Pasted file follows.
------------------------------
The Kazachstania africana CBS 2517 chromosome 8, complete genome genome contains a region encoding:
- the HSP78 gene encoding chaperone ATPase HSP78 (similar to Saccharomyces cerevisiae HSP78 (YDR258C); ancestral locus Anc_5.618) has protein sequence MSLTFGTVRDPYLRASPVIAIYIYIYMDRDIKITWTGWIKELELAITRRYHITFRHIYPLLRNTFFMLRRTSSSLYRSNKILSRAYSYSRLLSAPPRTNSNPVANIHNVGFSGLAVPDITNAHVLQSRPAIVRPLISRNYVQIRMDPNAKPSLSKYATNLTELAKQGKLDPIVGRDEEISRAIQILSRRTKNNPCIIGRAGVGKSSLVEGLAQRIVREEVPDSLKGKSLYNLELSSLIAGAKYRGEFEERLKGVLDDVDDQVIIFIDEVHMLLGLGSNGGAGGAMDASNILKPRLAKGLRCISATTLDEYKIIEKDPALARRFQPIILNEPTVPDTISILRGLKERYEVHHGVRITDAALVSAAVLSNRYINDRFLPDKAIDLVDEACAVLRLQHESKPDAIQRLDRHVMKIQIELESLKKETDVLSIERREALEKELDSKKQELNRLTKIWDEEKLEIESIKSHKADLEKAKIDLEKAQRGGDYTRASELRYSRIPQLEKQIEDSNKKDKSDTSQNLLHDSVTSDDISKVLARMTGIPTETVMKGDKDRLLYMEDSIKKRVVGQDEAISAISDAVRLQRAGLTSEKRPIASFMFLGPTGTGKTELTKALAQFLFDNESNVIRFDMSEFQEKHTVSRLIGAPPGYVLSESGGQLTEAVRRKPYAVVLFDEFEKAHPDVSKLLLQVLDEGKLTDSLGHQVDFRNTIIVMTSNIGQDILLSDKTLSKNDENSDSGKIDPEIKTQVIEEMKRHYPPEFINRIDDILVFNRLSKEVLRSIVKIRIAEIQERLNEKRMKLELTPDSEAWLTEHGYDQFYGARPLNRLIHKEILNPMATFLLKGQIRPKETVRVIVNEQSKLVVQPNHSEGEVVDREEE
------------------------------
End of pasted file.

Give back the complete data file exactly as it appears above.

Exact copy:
The Kazachstania africana CBS 2517 chromosome 8, complete genome genome contains a region encoding:
- the HSP78 gene encoding chaperone ATPase HSP78 (similar to Saccharomyces cerevisiae HSP78 (YDR258C); ancestral locus Anc_5.618) has protein sequence MSLTFGTVRDPYLRASPVIAIYIYIYMDRDIKITWTGWIKELELAITRRYHITFRHIYPLLRNTFFMLRRTSSSLYRSNKILSRAYSYSRLLSAPPRTNSNPVANIHNVGFSGLAVPDITNAHVLQSRPAIVRPLISRNYVQIRMDPNAKPSLSKYATNLTELAKQGKLDPIVGRDEEISRAIQILSRRTKNNPCIIGRAGVGKSSLVEGLAQRIVREEVPDSLKGKSLYNLELSSLIAGAKYRGEFEERLKGVLDDVDDQVIIFIDEVHMLLGLGSNGGAGGAMDASNILKPRLAKGLRCISATTLDEYKIIEKDPALARRFQPIILNEPTVPDTISILRGLKERYEVHHGVRITDAALVSAAVLSNRYINDRFLPDKAIDLVDEACAVLRLQHESKPDAIQRLDRHVMKIQIELESLKKETDVLSIERREALEKELDSKKQELNRLTKIWDEEKLEIESIKSHKADLEKAKIDLEKAQRGGDYTRASELRYSRIPQLEKQIEDSNKKDKSDTSQNLLHDSVTSDDISKVLARMTGIPTETVMKGDKDRLLYMEDSIKKRVVGQDEAISAISDAVRLQRAGLTSEKRPIASFMFLGPTGTGKTELTKALAQFLFDNESNVIRFDMSEFQEKHTVSRLIGAPPGYVLSESGGQLTEAVRRKPYAVVLFDEFEKAHPDVSKLLLQVLDEGKLTDSLGHQVDFRNTIIVMTSNIGQDILLSDKTLSKNDENSDSGKIDPEIKTQVIEEMKRHYPPEFINRIDDILVFNRLSKEVLRSIVKIRIAEIQERLNEKRMKLELTPDSEAWLTEHGYDQFYGARPLNRLIHKEILNPMATFLLKGQIRPKETVRVIVNEQSKLVVQPNHSEGEVVDREEE